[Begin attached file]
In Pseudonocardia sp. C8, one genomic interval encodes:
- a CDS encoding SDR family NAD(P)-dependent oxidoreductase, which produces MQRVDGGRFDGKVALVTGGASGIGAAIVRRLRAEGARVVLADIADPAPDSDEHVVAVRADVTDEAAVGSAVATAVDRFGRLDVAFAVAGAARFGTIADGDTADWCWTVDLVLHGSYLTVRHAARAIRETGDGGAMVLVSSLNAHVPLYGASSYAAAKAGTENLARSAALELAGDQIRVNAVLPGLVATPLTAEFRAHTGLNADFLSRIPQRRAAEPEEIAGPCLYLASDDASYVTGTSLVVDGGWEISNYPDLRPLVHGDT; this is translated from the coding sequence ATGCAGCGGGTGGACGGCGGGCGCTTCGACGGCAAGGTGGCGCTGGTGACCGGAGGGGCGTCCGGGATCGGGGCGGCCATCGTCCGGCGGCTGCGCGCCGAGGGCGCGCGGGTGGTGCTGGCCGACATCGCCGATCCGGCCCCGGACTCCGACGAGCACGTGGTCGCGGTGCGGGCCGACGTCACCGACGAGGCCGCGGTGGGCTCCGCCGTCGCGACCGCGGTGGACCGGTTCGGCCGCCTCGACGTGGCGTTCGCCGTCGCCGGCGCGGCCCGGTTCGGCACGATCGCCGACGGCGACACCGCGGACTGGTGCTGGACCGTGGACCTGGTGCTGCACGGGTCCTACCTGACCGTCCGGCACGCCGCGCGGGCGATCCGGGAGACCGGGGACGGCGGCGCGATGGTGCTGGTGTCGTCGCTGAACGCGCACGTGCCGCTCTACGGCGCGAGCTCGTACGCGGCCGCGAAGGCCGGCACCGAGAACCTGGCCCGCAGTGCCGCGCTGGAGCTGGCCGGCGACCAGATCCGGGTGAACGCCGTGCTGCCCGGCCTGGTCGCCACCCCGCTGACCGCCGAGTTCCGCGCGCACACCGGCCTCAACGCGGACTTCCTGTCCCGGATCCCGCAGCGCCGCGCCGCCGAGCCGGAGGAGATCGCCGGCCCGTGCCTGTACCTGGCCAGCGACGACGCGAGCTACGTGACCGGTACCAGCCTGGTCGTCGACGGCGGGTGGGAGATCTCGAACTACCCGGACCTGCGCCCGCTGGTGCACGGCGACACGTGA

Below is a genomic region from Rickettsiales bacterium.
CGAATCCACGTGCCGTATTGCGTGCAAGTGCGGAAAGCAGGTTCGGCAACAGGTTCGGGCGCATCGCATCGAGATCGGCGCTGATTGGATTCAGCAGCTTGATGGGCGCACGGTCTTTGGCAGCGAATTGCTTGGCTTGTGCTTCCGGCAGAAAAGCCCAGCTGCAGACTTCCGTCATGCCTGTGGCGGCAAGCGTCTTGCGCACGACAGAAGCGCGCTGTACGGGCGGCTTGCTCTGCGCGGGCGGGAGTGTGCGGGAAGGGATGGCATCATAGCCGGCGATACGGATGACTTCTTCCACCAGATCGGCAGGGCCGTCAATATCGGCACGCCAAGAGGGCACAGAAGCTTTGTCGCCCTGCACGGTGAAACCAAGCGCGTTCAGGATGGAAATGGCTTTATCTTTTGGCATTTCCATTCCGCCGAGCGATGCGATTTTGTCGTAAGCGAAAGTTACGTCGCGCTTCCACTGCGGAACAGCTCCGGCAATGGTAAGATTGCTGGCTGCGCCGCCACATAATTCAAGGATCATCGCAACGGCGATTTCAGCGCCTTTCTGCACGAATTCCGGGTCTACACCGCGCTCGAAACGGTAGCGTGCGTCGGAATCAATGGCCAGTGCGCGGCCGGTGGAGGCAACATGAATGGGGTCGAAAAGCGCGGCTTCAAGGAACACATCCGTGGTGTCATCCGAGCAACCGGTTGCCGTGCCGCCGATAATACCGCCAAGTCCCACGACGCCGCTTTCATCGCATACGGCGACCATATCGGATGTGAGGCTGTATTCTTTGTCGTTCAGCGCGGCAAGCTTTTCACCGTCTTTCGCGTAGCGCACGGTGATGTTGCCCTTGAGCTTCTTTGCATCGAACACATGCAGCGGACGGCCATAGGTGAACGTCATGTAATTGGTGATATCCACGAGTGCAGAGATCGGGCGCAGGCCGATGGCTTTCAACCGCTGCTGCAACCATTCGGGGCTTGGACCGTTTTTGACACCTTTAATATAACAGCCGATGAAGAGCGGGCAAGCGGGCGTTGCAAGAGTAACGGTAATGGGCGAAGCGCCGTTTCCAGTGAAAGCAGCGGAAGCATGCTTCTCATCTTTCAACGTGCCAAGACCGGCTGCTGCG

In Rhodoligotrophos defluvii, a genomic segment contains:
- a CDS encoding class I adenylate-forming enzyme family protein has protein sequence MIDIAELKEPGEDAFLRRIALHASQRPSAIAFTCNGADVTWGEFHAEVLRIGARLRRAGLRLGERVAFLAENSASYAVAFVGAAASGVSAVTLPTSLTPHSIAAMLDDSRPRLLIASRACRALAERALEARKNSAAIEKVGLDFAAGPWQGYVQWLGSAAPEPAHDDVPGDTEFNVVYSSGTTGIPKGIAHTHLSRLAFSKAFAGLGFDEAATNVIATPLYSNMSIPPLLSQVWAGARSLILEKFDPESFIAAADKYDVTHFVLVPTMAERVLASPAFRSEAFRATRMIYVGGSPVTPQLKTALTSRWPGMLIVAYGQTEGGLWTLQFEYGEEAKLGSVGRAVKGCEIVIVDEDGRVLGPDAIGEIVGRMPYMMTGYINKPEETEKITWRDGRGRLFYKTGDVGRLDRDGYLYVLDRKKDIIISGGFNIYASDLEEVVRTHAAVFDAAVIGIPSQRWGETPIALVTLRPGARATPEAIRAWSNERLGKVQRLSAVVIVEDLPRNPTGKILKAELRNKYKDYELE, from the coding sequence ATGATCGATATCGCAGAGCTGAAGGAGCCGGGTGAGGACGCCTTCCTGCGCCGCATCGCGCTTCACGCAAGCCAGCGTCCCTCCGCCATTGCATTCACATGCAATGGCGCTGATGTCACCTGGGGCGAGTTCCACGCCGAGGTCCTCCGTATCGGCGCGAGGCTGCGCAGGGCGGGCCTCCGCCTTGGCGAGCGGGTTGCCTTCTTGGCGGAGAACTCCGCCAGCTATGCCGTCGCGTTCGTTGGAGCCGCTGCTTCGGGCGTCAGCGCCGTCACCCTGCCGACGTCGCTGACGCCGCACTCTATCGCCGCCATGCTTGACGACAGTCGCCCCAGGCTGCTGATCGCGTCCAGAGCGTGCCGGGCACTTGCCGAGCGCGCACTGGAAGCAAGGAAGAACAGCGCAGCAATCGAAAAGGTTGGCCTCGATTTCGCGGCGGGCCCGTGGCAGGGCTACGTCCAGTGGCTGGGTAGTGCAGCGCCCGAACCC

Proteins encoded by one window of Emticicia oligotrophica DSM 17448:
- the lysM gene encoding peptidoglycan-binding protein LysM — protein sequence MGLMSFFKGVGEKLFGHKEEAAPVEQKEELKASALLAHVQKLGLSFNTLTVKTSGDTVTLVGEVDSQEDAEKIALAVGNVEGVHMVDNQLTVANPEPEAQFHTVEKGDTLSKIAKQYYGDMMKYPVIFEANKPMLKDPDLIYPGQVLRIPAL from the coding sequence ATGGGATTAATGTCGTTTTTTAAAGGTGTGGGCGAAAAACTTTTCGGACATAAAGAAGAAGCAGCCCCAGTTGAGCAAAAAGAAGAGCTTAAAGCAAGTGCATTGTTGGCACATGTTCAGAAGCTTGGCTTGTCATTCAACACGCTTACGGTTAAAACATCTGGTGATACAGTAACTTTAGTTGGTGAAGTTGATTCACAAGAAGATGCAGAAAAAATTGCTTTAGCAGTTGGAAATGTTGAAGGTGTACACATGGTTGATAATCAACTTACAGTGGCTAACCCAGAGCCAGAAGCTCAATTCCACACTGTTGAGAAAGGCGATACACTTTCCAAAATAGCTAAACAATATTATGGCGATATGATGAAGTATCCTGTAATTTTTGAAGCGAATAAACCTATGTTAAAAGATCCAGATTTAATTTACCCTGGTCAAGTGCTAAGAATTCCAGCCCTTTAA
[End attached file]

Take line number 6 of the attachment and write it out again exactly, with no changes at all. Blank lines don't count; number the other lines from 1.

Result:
- a CDS encoding class I adenylate-forming enzyme family protein has protein sequence MIDIAELKEPGEDAFLRRIALHASQRPSAIAFTCNGADVTWGEFHAEVLRIGARLRRAGLRLGERVAFLAENSASYAVAFVGAAASGVSAVTLPTSLTPHSIAAMLDDSRPRLLIASRACRALAERALEARKNSAAIEKVGLDFAAGPWQGYVQWLGSAAPEPAHDDVPGDTEFNVVYSSGTTGIPKGIAHTHLSRLAFSKAFAGLGFDEAATNVIATPLYSNMSIPPLLSQVWAGARSLILEKFDPESFIAAADKYDVTHFVLVPTMAERVLASPAFRSEAFRATRMIYVGGSPVTPQLKTALTSRWPGMLIVAYGQTEGGLWTLQFEYGEEAKLGSVGRAVKGCEIVIVDEDGRVLGPDAIGEIVGRMPYMMTGYINKPEETEKITWRDGRGRLFYKTGDVGRLDRDGYLYVLDRKKDIIISGGFNIYASDLEEVVRTHAAVFDAAVIGIPSQRWGETPIALVTLRPGARATPEAIRAWSNERLGKVQRLSAVVIVEDLPRNPTGKILKAELRNKYKDYELE, from the coding sequence ATGATCGATATCGCAGAGCTGAAGGAGCCGGGTGAGGACGCCTTCCTGCGCCGCATCGCGCTTCACGCAAGCCAGCGTCCCTCCGCCATTGCATTCACATGCAATGGCGCTGATGTCACCTGGGGCGAGTTCCACGCCGAGGTCCTCCGTATCGGCGCGAGGCTGCGCAGGGCGGGCCTCCGCCTTGGCGAGCGGGTTGCCTTCTTGGCGGAGAACTCCGCCAGCTATGCCGTCGCGTTCGTTGGAGCCGCTGCTTCGGGCGTCAGCGCCGTCACCCTGCCGACGTCGCTGACGCCGCACTCTATCGCCGCCATGCTTGACGACAGTCGCCCCAGGCTGCTGATCGCGTCCAGAGCGTGCCGGGCACTTGCCGAGCGCGCACTGGAAGCAAGGAAGAACAGCGCAGCAATCGAAAAGGTTGGCCTCGATTTCGCGGCGGGCCCGTGGCAGGGCTACGTCCAGTGGCTGGGTAGTGCAGCGCCCGAACCC